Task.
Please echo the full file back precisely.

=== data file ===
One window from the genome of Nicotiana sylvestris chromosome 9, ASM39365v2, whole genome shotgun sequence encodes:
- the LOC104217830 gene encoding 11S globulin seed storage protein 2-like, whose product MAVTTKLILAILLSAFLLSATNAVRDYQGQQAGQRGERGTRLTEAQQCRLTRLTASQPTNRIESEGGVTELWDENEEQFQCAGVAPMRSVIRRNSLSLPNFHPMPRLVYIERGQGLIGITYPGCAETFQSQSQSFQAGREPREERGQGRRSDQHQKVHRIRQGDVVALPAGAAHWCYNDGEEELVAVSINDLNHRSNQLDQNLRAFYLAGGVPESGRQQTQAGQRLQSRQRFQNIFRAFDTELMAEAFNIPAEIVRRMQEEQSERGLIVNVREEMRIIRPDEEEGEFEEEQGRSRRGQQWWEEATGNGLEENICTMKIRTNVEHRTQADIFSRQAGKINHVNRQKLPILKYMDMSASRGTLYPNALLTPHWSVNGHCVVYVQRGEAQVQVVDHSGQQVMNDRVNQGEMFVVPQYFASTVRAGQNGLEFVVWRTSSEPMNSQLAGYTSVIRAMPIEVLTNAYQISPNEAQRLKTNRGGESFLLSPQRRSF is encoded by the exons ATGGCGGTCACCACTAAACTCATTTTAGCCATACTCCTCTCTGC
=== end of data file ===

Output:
One window from the genome of Nicotiana sylvestris chromosome 9, ASM39365v2, whole genome shotgun sequence encodes:
- the LOC104217830 gene encoding 11S globulin seed storage protein 2-like, whose product MAVTTKLILAILLSAFLLSATNAVRDYQGQQAGQRGERGTRLTEAQQCRLTRLTASQPTNRIESEGGVTELWDENEEQFQCAGVAPMRSVIRRNSLSLPNFHPMPRLVYIERGQGLIGITYPGCAETFQSQSQSFQAGREPREERGQGRRSDQHQKVHRIRQGDVVALPAGAAHWCYNDGEEELVAVSINDLNHRSNQLDQNLRAFYLAGGVPESGRQQTQAGQRLQSRQRFQNIFRAFDTELMAEAFNIPAEIVRRMQEEQSERGLIVNVREEMRIIRPDEEEGEFEEEQGRSRRGQQWWEEATGNGLEENICTMKIRTNVEHRTQADIFSRQAGKINHVNRQKLPILKYMDMSASRGTLYPNALLTPHWSVNGHCVVYVQRGEAQVQVVDHSGQQVMNDRVNQGEMFVVPQYFASTVRAGQNGLEFVVWRTSSEPMNSQLAGYTSVIRAMPIEVLTNAYQISPNEAQRLKTNRGGESFLLSPQRRSF is encoded by the exons ATGGCGGTCACCACTAAACTCATTTTAGCCATACTCCTCTCTGC